Ti-55.8 wt.% Ni foils with 200 μm thickness were used throughout this investigation. The as-received flat annealed and oxide free material was heat-treated under atmosphere for 10 min at 350°C, 450°C or 550°C (sample abbreviations: HT – heat treated, NHT – not heat treated) to determine the influence of the heat treatment and oxide layer on SE behaviour of the welding joint. All experiments were done with a micro electron beam welding machine “MEBW-60” of the FOCUS company. The used cathode type for investigations was a LaB6 single crystal, which allows a beam diameter of <25 μm and thus a constant beam characteristic and an increased power density compared to a tungsten hairpin filament. The maximum beam power is 2 kW with an accelerating voltage of 60 kV. Bead-on-plate welds with different heat input per unit length “Q” (welding speed: 20, 40, 60, 80 mm/s) were produced on various heat-treated foil samples.

Micrographs were made along cross direction of the welded joints and further treated with a colour etching process with Beraha III stock solution. The microstructure of the base material (BM), heat-affected zone (HAZ) and welding zone (WZ) were studied in polarized light with metallographic microscope Zeiss “Axio Imager M2m“. According to the ASTM F2004 standards, the thermal transformation behaviour was determined by differential scanning analysis (DSC), which was operated using a “DSC 204 Phoenix” of the Netzsch company within a temperature range from 193 K to 373 K with an controlled cooling/heating rate of 10 K/min. Samples of 13—22 mg were cut from base material and from a field of parallel welded seams (Figure 1).

Figure 1: Field of parallel electron beam welded seams for DSC-samples of the weld.
Figure 1:

Field of parallel electron beam welded seams for DSC-samples of the weld.

X-ray Photoelectron Spectroscopy (XPS) was used to obtain the elemental composition and binding states (oxide state) with an information depth of about 6 nm on selected samples. In this study the XPS measurements were performed with an “Axis Ultra” system (Kratos) of the employing monochromatised Al Kα X-Ray radiation at pass energy of 20 eV (high resolution scan) and an off angle of 45°. Additionally, energy dispersive X-ray spectroscopy (EDX) with “Leo 1530” (Zeiss) at an accelerating voltage of 15 kV was used to examine chemical compositions of sample surface with an information depth of a few microns.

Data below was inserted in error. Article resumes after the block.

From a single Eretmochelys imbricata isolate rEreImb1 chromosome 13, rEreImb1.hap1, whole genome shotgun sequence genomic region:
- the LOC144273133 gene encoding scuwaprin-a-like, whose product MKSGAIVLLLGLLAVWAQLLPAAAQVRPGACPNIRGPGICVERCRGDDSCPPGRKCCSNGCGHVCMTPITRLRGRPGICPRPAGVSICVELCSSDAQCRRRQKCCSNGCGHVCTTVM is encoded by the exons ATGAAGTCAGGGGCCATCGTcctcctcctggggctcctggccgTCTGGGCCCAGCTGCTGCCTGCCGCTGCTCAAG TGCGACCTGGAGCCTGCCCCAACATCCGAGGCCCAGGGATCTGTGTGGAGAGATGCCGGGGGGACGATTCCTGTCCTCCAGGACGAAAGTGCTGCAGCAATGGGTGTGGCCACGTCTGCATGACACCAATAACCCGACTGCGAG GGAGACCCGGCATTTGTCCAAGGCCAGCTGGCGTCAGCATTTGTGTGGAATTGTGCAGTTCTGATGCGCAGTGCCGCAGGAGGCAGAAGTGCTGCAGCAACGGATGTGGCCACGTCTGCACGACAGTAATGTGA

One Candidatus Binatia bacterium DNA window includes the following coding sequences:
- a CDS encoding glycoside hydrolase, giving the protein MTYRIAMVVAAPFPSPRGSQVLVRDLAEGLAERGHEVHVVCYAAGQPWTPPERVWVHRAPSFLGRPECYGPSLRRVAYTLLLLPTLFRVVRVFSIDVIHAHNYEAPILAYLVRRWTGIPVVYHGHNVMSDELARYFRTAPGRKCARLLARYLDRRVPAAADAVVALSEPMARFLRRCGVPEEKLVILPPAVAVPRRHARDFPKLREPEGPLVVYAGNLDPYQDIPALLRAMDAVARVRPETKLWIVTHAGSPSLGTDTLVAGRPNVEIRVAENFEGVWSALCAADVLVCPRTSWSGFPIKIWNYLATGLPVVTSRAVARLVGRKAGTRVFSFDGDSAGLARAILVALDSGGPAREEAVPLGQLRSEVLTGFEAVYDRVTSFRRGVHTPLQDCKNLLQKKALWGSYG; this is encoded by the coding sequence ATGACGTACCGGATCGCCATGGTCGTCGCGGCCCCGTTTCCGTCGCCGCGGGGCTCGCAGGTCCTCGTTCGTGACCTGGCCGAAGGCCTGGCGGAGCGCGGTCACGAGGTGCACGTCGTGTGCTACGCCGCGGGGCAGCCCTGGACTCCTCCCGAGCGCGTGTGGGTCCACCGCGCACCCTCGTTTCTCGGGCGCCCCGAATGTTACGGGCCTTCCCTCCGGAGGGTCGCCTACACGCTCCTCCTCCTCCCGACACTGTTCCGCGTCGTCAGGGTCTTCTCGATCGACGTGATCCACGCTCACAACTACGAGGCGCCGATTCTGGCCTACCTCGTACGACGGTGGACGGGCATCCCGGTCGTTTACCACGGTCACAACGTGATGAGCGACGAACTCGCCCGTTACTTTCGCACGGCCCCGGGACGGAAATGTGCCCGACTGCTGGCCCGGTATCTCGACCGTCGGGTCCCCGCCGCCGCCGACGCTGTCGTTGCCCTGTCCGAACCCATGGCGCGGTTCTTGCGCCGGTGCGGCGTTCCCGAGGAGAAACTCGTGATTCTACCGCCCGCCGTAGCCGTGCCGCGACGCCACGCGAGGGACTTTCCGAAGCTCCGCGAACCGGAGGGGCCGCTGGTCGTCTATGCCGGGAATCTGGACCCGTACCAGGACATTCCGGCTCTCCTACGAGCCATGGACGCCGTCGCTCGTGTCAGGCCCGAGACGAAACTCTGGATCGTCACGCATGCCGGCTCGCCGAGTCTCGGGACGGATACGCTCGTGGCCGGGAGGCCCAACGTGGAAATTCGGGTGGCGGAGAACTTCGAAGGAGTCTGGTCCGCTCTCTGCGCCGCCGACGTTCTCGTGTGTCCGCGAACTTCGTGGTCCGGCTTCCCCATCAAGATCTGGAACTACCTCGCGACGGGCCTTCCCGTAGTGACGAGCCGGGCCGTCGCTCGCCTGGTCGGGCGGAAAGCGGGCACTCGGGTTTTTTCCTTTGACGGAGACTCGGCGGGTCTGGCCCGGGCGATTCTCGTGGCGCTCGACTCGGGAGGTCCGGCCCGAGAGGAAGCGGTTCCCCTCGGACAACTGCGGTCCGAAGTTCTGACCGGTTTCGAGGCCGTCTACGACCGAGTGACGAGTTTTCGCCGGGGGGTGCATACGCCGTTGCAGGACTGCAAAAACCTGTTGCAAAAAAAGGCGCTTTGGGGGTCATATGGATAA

3 Results and analysis

3.1 Microstructure and hardness

The samples welded by 60 mm/s showed the best compromise between a equiaxed grain structure in the weld seam and a low transformation temperature, so this parameter was chosen for further investigations. Considering the microstructure as it is shown in Figure 2, dendritic growth of large grains perpendicular to the weld centreline can be seen in the micrograph of the WZ. As Q decreases, those dendrites become less oriented and more compact. In contrast, fine recrystallised equiaxed grains are located in the HAZ. Grains in the BM are smaller than in the WZ and additional the existence of dislocations in the BM may cause the highest hardness is measured. These dislocations annihilate through the heat input in WZ and HAZ, which implies a decrease in hardness. Furthermore, it must be considered that the SE of austenitic microstructure in BM leads to lightly biased micro hardness measurements with increased values.

Figure 2: Colour etched micrograph of a cross-section of the welded joint (60 mm/s) and corresponding microhardness profile.
Figure 2:

Colour etched micrograph of a cross-section of the welded joint (60 mm/s) and corresponding microhardness profile.

3.2 Composition of surface layer

Surface composition (presented in at.%) and the corresponding Ti/Ni measured by XPS surface scan to a depth of 6 nm for BM and WZ with a welding speed of 60 mm/s of NHT samples are summarised in Table 1. The presence of a high C content and small amounts of N, Ca and Si is due to environmental contaminations.

Table 1:

Surface composition (at.%) of BM NHT and WZ NHT (60 mm/s).

SampleNiTiTi/Ni ratioOCCa, N, Si
BM NHT1.7111.476.7141.0941.684.05 (Ca, N)
WZ NHT 601.847.834.2626.8560.443.04 (Si)

The surface Ti/Ni ratio of the WZ sample without HT is 4.26 and smaller than measured in the BM sample, which is 6.71. That results mainly from an increase of Ti which is caused by chemical affinity for oxygen. The high power density of the electron beam leads to destruction of oxide layer and the vacuum prohibits fast regeneration, which can be seen at the low O content on the surface of the weld seam.